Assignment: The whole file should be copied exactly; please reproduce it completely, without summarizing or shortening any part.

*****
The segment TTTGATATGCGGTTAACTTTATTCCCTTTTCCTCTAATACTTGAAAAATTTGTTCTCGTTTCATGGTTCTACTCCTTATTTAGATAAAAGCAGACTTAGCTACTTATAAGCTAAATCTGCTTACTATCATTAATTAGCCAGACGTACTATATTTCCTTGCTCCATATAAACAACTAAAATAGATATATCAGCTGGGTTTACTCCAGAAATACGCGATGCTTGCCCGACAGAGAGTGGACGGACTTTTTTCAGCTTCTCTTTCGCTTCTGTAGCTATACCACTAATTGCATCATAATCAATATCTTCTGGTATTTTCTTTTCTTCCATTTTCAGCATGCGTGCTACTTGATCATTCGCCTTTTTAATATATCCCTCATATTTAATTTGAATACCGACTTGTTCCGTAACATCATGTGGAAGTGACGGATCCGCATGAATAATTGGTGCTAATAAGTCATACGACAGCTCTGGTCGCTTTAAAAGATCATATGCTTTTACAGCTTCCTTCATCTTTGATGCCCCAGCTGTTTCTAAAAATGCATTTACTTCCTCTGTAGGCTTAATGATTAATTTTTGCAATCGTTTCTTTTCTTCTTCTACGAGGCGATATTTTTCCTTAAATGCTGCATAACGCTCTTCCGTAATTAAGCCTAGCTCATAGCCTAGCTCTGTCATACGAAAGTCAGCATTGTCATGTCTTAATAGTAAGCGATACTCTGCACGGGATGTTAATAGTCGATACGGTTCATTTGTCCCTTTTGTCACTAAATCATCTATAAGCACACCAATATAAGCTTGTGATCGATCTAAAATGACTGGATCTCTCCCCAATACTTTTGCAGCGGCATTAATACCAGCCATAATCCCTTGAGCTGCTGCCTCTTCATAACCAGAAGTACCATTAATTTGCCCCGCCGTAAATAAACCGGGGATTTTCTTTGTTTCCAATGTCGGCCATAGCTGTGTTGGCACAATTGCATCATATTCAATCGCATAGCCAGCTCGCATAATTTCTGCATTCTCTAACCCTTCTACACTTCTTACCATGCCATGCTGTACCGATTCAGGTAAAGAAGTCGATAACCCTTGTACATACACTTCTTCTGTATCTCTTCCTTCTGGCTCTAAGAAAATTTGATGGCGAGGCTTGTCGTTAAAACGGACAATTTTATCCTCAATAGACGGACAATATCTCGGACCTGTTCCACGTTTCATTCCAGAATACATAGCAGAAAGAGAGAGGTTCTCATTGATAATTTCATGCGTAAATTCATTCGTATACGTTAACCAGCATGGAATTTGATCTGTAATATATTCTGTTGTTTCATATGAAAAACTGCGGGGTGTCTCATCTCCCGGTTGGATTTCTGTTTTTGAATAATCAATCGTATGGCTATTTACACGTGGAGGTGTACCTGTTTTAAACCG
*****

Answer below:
The segment TTTGATATGCGGTTAACTTTATTCCCTTTTCCTCTAATACTTGAAAAATTTGTTCTCGTTTCATGGTTCTACTCCTTATTTAGATAAAAGCAGACTTAGCTACTTATAAGCTAAATCTGCTTACTATCATTAATTAGCCAGACGTACTATATTTCCTTGCTCCATATAAACAACTAAAATAGATATATCAGCTGGGTTTACTCCAGAAATACGCGATGCTTGCCCGACAGAGAGTGGACGGACTTTTTTCAGCTTCTCTTTCGCTTCTGTAGCTATACCACTAATTGCATCATAATCAATATCTTCTGGTATTTTCTTTTCTTCCATTTTCAGCATGCGTGCTACTTGATCATTCGCCTTTTTAATATATCCCTCATATTTAATTTGAATACCGACTTGTTCCGTAACATCATGTGGAAGTGACGGATCCGCATGAATAATTGGTGCTAATAAGTCATACGACAGCTCTGGTCGCTTTAAAAGATCATATGCTTTTACAGCTTCCTTCATCTTTGATGCCCCAGCTGTTTCTAAAAATGCATTTACTTCCTCTGTAGGCTTAATGATTAATTTTTGCAATCGTTTCTTTTCTTCTTCTACGAGGCGATATTTTTCCTTAAATGCTGCATAACGCTCTTCCGTAATTAAGCCTAGCTCATAGCCTAGCTCTGTCATACGAAAGTCAGCATTGTCATGTCTTAATAGTAAGCGATACTCTGCACGGGATGTTAATAGTCGATACGGTTCATTTGTCCCTTTTGTCACTAAATCATCTATAAGCACACCAATATAAGCTTGTGATCGATCTAAAATGACTGGATCTCTCCCCAATACTTTTGCAGCGGCATTAATACCAGCCATAATCCCTTGAGCTGCTGCCTCTTCATAACCAGAAGTACCATTAATTTGCCCCGCCGTAAATAAACCGGGGATTTTCTTTGTTTCCAATGTCGGCCATAGCTGTGTTGGCACAATTGCATCATATTCAATCGCATAGCCAGCTCGCATAATTTCTGCATTCTCTAACCCTTCTACACTTCTTACCATGCCATGCTGTACCGATTCAGGTAAAGAAGTCGATAACCCTTGTACATACACTTCTTCTGTATCTCTTCCTTCTGGCTCTAAGAAAATTTGATGGCGAGGCTTGTCGTTAAAACGGACAATTTTATCCTCAATAGACGGACAATATCTCGGACCTGTTCCACGTTTCATTCCAGAATACATAGCAGAAAGAGAGAGGTTCTCATTGATAATTTCATGCGTAAATTCATTCGTATACGTTAACCAGCATGGAATTTGATCTGTAATATATTCTGTTGTTTCATATGAAAAACTGCGGGGTGTCTCATCTCCCGGTTGGATTTCTGTTTTTGAATAATCAATCGTATGGCTATTTACACGTGGAGGTGTACCTGTTTTAAACCG